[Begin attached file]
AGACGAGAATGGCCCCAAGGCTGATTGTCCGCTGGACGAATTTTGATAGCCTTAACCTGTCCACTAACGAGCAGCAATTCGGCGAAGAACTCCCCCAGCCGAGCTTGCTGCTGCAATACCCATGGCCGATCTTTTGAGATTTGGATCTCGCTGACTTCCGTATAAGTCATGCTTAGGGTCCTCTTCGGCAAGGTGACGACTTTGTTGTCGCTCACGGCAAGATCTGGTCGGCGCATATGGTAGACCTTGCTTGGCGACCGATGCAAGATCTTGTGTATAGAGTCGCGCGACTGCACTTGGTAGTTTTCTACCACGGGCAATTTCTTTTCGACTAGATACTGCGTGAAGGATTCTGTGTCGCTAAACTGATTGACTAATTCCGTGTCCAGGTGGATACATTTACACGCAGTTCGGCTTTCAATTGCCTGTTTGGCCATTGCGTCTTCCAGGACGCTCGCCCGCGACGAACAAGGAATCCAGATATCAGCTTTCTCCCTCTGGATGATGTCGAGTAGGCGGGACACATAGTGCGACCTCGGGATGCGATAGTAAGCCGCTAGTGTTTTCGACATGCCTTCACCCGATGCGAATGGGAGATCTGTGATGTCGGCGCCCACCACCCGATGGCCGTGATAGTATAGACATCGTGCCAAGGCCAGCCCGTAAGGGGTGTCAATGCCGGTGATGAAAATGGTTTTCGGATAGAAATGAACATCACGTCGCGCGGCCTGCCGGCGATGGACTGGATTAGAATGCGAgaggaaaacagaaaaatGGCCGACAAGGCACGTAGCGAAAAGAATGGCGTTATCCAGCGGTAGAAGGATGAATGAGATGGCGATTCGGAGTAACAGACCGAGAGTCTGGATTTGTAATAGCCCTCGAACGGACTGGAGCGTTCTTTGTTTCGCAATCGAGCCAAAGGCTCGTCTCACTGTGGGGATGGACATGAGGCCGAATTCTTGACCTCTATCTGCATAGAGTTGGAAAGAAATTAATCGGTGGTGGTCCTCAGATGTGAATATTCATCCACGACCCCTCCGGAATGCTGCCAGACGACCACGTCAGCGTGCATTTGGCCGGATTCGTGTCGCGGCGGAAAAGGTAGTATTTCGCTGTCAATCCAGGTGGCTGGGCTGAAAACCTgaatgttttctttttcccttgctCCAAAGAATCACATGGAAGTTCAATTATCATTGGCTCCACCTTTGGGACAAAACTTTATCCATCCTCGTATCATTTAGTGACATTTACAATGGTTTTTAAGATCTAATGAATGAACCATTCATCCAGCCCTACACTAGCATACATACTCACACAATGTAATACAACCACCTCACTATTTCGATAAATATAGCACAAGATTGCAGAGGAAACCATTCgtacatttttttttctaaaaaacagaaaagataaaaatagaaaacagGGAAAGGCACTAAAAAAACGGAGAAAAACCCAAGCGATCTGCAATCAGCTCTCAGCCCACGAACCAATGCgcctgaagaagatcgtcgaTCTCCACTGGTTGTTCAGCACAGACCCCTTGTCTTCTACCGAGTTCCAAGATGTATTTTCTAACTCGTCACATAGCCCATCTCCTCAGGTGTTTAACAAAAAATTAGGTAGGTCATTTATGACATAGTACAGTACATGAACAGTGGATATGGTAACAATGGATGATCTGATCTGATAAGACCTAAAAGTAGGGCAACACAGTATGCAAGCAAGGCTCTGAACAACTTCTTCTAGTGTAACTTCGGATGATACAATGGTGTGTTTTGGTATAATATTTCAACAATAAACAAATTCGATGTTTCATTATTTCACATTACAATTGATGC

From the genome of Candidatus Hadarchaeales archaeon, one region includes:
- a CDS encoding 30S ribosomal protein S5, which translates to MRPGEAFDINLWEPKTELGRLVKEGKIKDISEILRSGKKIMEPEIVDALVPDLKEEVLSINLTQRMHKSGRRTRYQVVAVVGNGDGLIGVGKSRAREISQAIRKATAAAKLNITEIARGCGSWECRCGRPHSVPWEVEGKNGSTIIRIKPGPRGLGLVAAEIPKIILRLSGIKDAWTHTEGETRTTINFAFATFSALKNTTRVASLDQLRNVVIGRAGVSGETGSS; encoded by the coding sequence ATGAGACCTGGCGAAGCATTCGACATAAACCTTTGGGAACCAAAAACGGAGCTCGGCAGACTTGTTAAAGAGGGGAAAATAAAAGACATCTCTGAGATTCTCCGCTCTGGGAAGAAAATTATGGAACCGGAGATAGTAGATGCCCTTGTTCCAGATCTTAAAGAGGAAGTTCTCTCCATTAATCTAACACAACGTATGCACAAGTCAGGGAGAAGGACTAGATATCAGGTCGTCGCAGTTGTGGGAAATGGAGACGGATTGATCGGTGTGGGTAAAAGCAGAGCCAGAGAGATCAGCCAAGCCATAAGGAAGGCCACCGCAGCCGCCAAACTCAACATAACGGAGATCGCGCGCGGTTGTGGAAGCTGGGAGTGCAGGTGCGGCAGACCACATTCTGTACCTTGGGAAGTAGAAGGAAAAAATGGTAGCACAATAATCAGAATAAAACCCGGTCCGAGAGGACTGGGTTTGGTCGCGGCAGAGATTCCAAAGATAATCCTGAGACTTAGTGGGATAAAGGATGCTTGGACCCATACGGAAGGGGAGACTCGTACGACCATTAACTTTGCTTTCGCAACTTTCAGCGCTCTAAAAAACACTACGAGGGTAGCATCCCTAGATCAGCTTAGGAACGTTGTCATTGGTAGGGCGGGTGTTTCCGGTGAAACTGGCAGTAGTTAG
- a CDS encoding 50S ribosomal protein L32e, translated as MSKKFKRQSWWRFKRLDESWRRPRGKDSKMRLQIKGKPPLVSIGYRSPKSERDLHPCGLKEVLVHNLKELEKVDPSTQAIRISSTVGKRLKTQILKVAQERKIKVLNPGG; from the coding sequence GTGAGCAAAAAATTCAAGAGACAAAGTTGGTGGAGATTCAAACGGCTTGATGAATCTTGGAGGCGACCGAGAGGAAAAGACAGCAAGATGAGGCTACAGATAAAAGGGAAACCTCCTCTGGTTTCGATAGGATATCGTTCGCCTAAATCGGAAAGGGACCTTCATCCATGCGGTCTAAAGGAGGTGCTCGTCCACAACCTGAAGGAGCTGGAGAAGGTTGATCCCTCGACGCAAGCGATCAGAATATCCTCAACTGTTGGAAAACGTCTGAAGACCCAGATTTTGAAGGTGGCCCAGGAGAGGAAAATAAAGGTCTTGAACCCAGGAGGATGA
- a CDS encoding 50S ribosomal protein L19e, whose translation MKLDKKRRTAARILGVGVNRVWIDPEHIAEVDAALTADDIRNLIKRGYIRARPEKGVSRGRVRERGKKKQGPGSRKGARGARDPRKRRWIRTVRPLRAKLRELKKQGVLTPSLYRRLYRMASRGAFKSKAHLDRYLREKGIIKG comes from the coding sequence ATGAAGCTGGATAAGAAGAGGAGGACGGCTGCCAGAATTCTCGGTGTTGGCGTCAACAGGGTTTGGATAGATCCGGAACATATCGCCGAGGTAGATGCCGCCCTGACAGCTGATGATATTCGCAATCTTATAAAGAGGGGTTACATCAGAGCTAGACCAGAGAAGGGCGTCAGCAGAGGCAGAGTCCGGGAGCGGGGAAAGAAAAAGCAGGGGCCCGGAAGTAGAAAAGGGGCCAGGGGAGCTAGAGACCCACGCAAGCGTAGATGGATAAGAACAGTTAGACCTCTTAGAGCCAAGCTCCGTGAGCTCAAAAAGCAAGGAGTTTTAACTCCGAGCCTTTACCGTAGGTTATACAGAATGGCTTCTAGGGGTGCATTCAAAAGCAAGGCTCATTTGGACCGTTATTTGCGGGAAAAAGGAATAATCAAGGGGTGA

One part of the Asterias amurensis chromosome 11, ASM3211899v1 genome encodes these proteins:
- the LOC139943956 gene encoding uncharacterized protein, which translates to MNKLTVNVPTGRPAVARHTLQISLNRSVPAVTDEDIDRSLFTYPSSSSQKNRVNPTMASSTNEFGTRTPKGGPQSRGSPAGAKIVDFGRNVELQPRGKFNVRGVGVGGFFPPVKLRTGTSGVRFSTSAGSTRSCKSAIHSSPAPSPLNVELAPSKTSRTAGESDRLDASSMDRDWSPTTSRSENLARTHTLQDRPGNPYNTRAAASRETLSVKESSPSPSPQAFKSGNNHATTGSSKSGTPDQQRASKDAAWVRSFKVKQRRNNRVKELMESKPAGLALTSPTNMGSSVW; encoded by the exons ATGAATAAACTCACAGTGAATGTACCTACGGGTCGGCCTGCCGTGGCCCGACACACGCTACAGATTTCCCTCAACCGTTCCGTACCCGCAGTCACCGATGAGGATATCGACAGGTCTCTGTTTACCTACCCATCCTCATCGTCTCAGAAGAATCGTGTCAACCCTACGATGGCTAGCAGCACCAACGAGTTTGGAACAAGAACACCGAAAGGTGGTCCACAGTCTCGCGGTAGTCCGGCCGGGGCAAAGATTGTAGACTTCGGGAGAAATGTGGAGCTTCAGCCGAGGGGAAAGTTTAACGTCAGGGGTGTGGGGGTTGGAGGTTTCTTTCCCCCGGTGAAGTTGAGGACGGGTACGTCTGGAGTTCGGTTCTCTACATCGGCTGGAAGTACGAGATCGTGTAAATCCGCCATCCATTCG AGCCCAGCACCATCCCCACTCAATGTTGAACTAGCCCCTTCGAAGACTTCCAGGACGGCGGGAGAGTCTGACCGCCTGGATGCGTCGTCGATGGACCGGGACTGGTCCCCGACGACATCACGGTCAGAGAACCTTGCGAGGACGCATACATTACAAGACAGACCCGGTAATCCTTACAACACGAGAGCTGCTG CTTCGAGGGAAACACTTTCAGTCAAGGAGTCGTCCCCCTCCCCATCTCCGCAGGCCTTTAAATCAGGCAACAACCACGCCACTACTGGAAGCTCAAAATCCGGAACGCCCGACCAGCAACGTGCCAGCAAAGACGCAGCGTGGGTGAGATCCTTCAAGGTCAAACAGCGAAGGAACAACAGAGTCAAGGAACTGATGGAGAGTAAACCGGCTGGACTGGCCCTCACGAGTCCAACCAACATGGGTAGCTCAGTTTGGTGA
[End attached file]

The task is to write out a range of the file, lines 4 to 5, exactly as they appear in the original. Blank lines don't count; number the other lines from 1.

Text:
- a CDS encoding 50S ribosomal protein L32e, translated as MSKKFKRQSWWRFKRLDESWRRPRGKDSKMRLQIKGKPPLVSIGYRSPKSERDLHPCGLKEVLVHNLKELEKVDPSTQAIRISSTVGKRLKTQILKVAQERKIKVLNPGG; from the coding sequence GTGAGCAAAAAATTCAAGAGACAAAGTTGGTGGAGATTCAAACGGCTTGATGAATCTTGGAGGCGACCGAGAGGAAAAGACAGCAAGATGAGGCTACAGATAAAAGGGAAACCTCCTCTGGTTTCGATAGGATATCGTTCGCCTAAATCGGAAAGGGACCTTCATCCATGCGGTCTAAAGGAGGTGCTCGTCCACAACCTGAAGGAGCTGGAGAAGGTTGATCCCTCGACGCAAGCGATCAGAATATCCTCAACTGTTGGAAAACGTCTGAAGACCCAGATTTTGAAGGTGGCCCAGGAGAGGAAAATAAAGGTCTTGAACCCAGGAGGATGA
- a CDS encoding 50S ribosomal protein L19e, whose translation MKLDKKRRTAARILGVGVNRVWIDPEHIAEVDAALTADDIRNLIKRGYIRARPEKGVSRGRVRERGKKKQGPGSRKGARGARDPRKRRWIRTVRPLRAKLRELKKQGVLTPSLYRRLYRMASRGAFKSKAHLDRYLREKGIIKG comes from the coding sequence ATGAAGCTGGATAAGAAGAGGAGGACGGCTGCCAGAATTCTCGGTGTTGGCGTCAACAGGGTTTGGATAGATCCGGAACATATCGCCGAGGTAGATGCCGCCCTGACAGCTGATGATATTCGCAATCTTATAAAGAGGGGTTACATCAGAGCTAGACCAGAGAAGGGCGTCAGCAGAGGCAGAGTCCGGGAGCGGGGAAAGAAAAAGCAGGGGCCCGGAAGTAGAAAAGGGGCCAGGGGAGCTAGAGACCCACGCAAGCGTAGATGGATAAGAACAGTTAGACCTCTTAGAGCCAAGCTCCGTGAGCTCAAAAAGCAAGGAGTTTTAACTCCGAGCCTTTACCGTAGGTTATACAGAATGGCTTCTAGGGGTGCATTCAAAAGCAAGGCTCATTTGGACCGTTATTTGCGGGAAAAAGGAATAATCAAGGGGTGA